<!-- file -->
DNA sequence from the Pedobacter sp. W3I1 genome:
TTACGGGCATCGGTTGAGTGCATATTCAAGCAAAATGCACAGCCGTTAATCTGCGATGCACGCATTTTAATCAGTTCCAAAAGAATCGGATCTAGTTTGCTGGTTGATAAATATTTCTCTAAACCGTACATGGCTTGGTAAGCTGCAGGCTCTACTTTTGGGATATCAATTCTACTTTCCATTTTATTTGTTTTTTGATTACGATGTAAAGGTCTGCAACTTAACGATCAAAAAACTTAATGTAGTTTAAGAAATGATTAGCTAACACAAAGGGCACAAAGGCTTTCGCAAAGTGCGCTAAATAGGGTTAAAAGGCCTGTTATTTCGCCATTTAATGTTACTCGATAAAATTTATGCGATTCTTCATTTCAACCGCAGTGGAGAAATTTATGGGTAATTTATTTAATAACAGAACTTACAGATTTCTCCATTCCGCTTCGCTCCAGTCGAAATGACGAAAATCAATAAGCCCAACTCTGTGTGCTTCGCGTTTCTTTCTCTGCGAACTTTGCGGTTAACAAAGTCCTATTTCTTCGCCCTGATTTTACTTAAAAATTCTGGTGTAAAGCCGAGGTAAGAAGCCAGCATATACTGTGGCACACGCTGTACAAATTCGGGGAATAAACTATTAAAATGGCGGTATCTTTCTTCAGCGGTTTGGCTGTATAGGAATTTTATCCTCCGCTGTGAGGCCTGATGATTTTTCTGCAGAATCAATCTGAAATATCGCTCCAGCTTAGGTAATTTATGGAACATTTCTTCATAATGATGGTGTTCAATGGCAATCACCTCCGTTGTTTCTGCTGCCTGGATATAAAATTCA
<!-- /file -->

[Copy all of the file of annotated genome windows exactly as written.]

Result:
DNA sequence from the Pedobacter sp. W3I1 genome:
TTACGGGCATCGGTTGAGTGCATATTCAAGCAAAATGCACAGCCGTTAATCTGCGATGCACGCATTTTAATCAGTTCCAAAAGAATCGGATCTAGTTTGCTGGTTGATAAATATTTCTCTAAACCGTACATGGCTTGGTAAGCTGCAGGCTCTACTTTTGGGATATCAATTCTACTTTCCATTTTATTTGTTTTTTGATTACGATGTAAAGGTCTGCAACTTAACGATCAAAAAACTTAATGTAGTTTAAGAAATGATTAGCTAACACAAAGGGCACAAAGGCTTTCGCAAAGTGCGCTAAATAGGGTTAAAAGGCCTGTTATTTCGCCATTTAATGTTACTCGATAAAATTTATGCGATTCTTCATTTCAACCGCAGTGGAGAAATTTATGGGTAATTTATTTAATAACAGAACTTACAGATTTCTCCATTCCGCTTCGCTCCAGTCGAAATGACGAAAATCAATAAGCCCAACTCTGTGTGCTTCGCGTTTCTTTCTCTGCGAACTTTGCGGTTAACAAAGTCCTATTTCTTCGCCCTGATTTTACTTAAAAATTCTGGTGTAAAGCCGAGGTAAGAAGCCAGCATATACTGTGGCACACGCTGTACAAATTCGGGGAATAAACTATTAAAATGGCGGTATCTTTCTTCAGCGGTTTGGCTGTATAGGAATTTTATCCTCCGCTGTGAGGCCTGATGATTTTTCTGCAGAATCAATCTGAAATATCGCTCCAGCTTAGGTAATTTATGGAACATTTCTTCATAATGATGGTGTTCAATGGCAATCACCTCCGTTGTTTCTGCTGCCTGGATATAAAATTCA